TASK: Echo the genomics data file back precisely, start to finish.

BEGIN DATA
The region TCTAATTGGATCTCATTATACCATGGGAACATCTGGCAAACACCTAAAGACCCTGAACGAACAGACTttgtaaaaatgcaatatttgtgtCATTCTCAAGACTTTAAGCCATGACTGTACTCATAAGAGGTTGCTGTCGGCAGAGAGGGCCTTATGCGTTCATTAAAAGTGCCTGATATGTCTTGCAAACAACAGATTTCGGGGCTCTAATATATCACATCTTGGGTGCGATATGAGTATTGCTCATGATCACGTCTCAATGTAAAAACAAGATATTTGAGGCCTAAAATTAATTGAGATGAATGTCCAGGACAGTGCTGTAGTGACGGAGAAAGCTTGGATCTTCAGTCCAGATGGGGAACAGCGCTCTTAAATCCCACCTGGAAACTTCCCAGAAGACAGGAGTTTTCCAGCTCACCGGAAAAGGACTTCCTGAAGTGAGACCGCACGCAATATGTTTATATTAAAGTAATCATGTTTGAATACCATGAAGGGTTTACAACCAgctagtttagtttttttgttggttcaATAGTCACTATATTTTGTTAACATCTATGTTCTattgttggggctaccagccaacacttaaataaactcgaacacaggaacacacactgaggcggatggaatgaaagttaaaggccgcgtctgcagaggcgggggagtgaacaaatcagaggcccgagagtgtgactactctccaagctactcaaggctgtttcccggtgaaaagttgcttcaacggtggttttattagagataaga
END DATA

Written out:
The region TCTAATTGGATCTCATTATACCATGGGAACATCTGGCAAACACCTAAAGACCCTGAACGAACAGACTttgtaaaaatgcaatatttgtgtCATTCTCAAGACTTTAAGCCATGACTGTACTCATAAGAGGTTGCTGTCGGCAGAGAGGGCCTTATGCGTTCATTAAAAGTGCCTGATATGTCTTGCAAACAACAGATTTCGGGGCTCTAATATATCACATCTTGGGTGCGATATGAGTATTGCTCATGATCACGTCTCAATGTAAAAACAAGATATTTGAGGCCTAAAATTAATTGAGATGAATGTCCAGGACAGTGCTGTAGTGACGGAGAAAGCTTGGATCTTCAGTCCAGATGGGGAACAGCGCTCTTAAATCCCACCTGGAAACTTCCCAGAAGACAGGAGTTTTCCAGCTCACCGGAAAAGGACTTCCTGAAGTGAGACCGCACGCAATATGTTTATATTAAAGTAATCATGTTTGAATACCATGAAGGGTTTACAACCAgctagtttagtttttttgttggttcaATAGTCACTATATTTTGTTAACATCTATGTTCTattgttggggctaccagccaacacttaaataaactcgaacacaggaacacacactgaggcggatggaatgaaagttaaaggccgcgtctgcagaggcgggggagtgaacaaatcagaggcccgagagtgtgactactctccaagctactcaaggctgtttcccggtgaaaagttgcttcaacggtggttttattagagataaga